Stocks ended sharply lower on Thursday, after weak earnings from Whole Foods and Qualcomm dragged down the S&P 500 and Nasdaq. However, Twitter made an impressive debut on the bourses yesterday. Meanwhile, a number of government reports were published yesterday. These reports along with Friday’s much awaited job’s numbers will give investors some insight into how long the Fed will continue with its stimulus program. All the sectors in the S&P 500 industry groups ended in the red, led by consumer discretionary stocks. The S&P 500 index dropped the most since August.
For a look at the issues currently facing the markets, make sure to read today’s Ahead of Wall Street
The Dow Jones Industrial Average (DJI) declined 1% to close the day at 15,593.98. The S&P 500 fell 1.3% to finish yesterday’s trading session at 1,747.15. The tech-laden Nasdaq Composite Index dropped 1.9% to end at 3,857.33. The fear-gauge CBOE Volatility Index (VIX) surged 9.8% to settle at 13.91. Consolidated volumes on the New York Stock Exchange were 4.16 billion shares. Declining stocks outnumbered the advancers. For 76% shares that declined, only 22% advanced.
Twitter Inc. (NYSE:TWTR) made its debut on Thursday. Share prices of Twitter rose 77% to $45.98 from its $26 initial public offering (IPO) price set on Wednesday. Prices had increased to more than $50 during the trading day. Eventually, Twitter ended the trading day at $44.9 per share, lower than its opening price but 73% higher than its IPO price.
European equities ended flat yesterday, despite rallying in the early stages, after the European Central Bank (ECB) cut its primary interest rate to 0.25% from 0.50%. The FTSEurofirst 300 Index, which represents the broader European market, closed the end of the day without overall losses or gains. European shares dropped further later during the day.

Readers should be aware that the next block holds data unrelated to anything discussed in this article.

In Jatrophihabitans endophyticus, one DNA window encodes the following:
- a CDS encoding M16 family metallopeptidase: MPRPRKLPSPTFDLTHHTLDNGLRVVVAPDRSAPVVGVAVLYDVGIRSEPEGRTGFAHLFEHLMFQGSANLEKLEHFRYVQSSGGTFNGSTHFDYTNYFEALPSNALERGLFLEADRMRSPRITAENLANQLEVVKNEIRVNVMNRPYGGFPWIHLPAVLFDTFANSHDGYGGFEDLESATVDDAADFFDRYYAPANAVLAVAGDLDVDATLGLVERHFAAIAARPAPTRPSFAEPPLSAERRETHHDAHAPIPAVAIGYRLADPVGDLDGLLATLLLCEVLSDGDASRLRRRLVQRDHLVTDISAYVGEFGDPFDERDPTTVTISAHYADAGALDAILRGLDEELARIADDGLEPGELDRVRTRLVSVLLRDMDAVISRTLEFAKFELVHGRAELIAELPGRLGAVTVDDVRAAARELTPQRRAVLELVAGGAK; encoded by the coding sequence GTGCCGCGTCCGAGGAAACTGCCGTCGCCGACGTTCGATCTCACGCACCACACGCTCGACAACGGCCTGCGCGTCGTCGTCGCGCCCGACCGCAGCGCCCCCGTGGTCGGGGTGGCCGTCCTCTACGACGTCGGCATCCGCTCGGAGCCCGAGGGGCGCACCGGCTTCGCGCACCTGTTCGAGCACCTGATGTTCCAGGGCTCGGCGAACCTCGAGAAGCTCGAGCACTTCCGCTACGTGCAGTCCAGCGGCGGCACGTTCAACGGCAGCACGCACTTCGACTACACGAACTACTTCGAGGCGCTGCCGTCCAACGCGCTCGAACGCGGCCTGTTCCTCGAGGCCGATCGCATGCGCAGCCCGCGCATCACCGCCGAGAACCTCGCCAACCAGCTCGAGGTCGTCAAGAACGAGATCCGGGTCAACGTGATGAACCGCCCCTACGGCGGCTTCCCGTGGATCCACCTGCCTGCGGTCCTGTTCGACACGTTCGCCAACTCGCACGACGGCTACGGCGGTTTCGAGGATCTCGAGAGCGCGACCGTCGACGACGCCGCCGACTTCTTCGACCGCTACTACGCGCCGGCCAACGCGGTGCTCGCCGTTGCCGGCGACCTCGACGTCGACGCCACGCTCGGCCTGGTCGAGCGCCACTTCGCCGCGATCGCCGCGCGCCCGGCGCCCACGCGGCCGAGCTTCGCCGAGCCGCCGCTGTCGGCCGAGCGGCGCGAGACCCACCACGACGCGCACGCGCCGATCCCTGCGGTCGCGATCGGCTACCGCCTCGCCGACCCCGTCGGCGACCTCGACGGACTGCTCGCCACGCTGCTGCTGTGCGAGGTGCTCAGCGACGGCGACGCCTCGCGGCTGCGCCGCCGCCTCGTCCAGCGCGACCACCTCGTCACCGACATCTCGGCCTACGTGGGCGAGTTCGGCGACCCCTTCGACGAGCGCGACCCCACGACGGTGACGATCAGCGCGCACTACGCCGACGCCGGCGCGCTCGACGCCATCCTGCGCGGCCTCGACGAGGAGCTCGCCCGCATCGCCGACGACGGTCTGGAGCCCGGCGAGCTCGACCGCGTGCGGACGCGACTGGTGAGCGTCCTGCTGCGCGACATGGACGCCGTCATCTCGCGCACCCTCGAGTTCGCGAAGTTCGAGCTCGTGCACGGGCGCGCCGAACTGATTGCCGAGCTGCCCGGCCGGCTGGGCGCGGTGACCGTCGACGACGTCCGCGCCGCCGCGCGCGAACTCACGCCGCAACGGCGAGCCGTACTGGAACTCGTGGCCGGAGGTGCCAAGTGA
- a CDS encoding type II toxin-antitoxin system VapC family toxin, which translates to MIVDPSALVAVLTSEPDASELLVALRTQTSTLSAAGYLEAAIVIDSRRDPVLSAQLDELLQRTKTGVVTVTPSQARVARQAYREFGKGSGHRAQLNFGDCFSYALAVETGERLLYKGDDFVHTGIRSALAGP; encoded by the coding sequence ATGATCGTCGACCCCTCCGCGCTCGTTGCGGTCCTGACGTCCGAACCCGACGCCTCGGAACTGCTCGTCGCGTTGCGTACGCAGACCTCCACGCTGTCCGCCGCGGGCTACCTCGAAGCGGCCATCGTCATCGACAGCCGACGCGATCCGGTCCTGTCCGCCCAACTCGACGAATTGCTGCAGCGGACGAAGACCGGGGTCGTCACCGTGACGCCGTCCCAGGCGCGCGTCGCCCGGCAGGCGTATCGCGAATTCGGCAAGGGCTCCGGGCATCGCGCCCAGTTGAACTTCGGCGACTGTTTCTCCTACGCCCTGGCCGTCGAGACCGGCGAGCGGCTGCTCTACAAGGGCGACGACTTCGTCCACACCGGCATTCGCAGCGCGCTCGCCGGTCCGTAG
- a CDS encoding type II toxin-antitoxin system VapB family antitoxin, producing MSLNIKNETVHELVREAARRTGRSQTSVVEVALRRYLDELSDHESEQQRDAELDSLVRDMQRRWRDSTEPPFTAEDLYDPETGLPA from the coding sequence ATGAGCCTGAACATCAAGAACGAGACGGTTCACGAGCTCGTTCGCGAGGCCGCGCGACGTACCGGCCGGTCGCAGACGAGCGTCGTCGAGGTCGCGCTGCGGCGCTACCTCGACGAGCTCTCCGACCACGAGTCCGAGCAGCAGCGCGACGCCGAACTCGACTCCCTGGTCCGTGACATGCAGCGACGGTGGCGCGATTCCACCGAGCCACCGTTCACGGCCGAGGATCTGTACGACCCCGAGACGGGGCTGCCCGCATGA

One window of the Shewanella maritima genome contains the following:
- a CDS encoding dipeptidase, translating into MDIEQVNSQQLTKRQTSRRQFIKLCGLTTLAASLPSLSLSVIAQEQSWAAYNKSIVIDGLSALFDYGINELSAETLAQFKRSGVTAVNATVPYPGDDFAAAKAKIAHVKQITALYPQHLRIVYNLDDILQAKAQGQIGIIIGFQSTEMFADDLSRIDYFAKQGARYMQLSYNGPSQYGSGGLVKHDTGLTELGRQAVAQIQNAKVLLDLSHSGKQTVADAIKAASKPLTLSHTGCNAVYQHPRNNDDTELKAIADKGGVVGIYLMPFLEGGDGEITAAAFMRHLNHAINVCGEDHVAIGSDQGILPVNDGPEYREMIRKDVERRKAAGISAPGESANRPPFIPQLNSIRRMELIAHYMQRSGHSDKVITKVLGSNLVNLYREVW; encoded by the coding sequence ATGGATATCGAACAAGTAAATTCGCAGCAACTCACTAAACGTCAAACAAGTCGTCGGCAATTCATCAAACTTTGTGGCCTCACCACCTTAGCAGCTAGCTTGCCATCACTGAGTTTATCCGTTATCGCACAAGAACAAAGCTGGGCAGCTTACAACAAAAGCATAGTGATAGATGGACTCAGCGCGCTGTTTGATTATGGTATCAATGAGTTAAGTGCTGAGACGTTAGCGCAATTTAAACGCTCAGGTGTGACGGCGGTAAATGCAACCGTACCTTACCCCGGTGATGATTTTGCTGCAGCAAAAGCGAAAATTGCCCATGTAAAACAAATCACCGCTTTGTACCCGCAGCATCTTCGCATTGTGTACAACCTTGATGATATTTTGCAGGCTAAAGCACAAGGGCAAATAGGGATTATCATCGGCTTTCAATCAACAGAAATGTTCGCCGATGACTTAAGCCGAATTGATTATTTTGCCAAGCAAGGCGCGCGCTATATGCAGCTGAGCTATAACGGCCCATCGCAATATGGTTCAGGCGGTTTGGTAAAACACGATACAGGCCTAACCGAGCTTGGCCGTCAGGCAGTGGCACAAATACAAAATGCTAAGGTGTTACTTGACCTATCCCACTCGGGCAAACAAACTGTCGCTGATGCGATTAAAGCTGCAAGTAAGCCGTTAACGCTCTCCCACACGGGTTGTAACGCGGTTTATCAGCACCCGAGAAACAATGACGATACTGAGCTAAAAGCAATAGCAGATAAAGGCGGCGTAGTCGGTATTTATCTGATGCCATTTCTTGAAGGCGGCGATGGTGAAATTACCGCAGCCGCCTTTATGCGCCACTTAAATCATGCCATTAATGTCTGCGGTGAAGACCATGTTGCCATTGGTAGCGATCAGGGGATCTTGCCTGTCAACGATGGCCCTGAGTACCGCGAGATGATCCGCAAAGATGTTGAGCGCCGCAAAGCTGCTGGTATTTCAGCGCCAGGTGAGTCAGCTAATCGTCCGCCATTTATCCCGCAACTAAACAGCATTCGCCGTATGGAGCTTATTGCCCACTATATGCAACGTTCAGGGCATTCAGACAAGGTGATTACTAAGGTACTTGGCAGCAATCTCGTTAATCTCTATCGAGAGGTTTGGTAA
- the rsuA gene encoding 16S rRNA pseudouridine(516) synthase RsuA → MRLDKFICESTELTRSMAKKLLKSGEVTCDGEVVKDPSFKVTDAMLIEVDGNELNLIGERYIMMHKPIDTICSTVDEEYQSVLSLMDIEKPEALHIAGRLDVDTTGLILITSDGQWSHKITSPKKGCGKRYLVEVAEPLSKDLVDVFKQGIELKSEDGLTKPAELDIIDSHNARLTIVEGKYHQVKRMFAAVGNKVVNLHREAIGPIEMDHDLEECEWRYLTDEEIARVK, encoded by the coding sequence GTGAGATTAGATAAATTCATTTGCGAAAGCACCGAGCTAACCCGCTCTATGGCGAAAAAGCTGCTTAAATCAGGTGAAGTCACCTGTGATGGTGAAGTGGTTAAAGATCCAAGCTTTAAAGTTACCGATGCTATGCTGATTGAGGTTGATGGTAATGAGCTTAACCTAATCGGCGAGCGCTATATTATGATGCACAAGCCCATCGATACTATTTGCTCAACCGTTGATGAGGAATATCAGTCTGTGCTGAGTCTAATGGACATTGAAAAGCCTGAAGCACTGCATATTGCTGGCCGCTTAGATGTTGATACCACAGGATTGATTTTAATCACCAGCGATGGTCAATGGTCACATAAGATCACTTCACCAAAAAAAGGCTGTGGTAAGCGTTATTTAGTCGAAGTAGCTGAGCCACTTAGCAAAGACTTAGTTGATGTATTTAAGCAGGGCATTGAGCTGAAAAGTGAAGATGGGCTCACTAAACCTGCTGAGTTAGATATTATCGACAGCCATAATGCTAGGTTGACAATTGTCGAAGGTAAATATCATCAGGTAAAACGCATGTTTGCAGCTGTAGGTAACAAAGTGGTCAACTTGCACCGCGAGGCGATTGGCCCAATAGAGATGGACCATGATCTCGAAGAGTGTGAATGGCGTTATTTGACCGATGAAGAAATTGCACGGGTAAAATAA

In earnings news, shares of Qualcomm dropped 3.8% to $67.09, which ended up as one of the biggest laggards on both the S&P 500 and the Nasdaq. Whole Food’s disappointing results dragged its shares down over 11%, Moreover, Tesla Motors Inc. (NASDAQ:TSLA) shares continued the slide and dropped 5.8% yesterday after a third Model S vehicle reportedly caught fire on Wednesday. This development comes shortly after the company announcing disappointing third quarter results.
Meanwhile, the GDP report showed that the U.S. economy displayed growth of 2.8% in the third quarter. This was significantly higher than consensus estimate of 2%. It was also appreciably more than the figure of 2.5% recorded in the second quarter. The primary factors behind the increase are a higher level of business inventory investment, a hike in government spending and a reduction in imports.
The Board of Governors of the Federal Reserve System reported that consumer credit increased by $13.7 billion in September from previous month’s figure of $14.2 billion. This was above the consensus estimate of $12 billion. Nonrevolving credit increased at an annual rate of 8%. However, revolving credit declined at annual rate of 2.3%. In September, consumer credit increased at a seasonally adjusted annual rate of 5.5%.
Additionally, the U.S. Department of Labor reported that initial claims had decreased by 9,000 to 336,000 in the week ending November 2 from previous week’s figure of 345,000. However, jobless claims numbers were higher than the consensus estimate of 335,000.
The Bloomberg consumer index dropped for the sixth week to 37.9. The index also reached its lowest level in a year. The buying-climate measure dropped to negative 42, a five month low. The gauge of personal finances was down to negative 4.9, the worst since December.
The consumer discretionary sector was the worst performer among the S&P 500 industry groups. The Consumer Discretionary SPDR (XLY) lost 2.1%. Stocks such as Amazon.com, Inc. (NASDAQ:AMZN), Comcast Corporation (NASDAQ:CMCSA), The Walt Disney Company (NYSE:DIS), The Home Depot, Inc. (NYSE:HD), and McDonald's Corporation (NYSE:MCD) slipped 3.5%, 1.2%, 2.7%, 0.9%, 0.7%, respectively.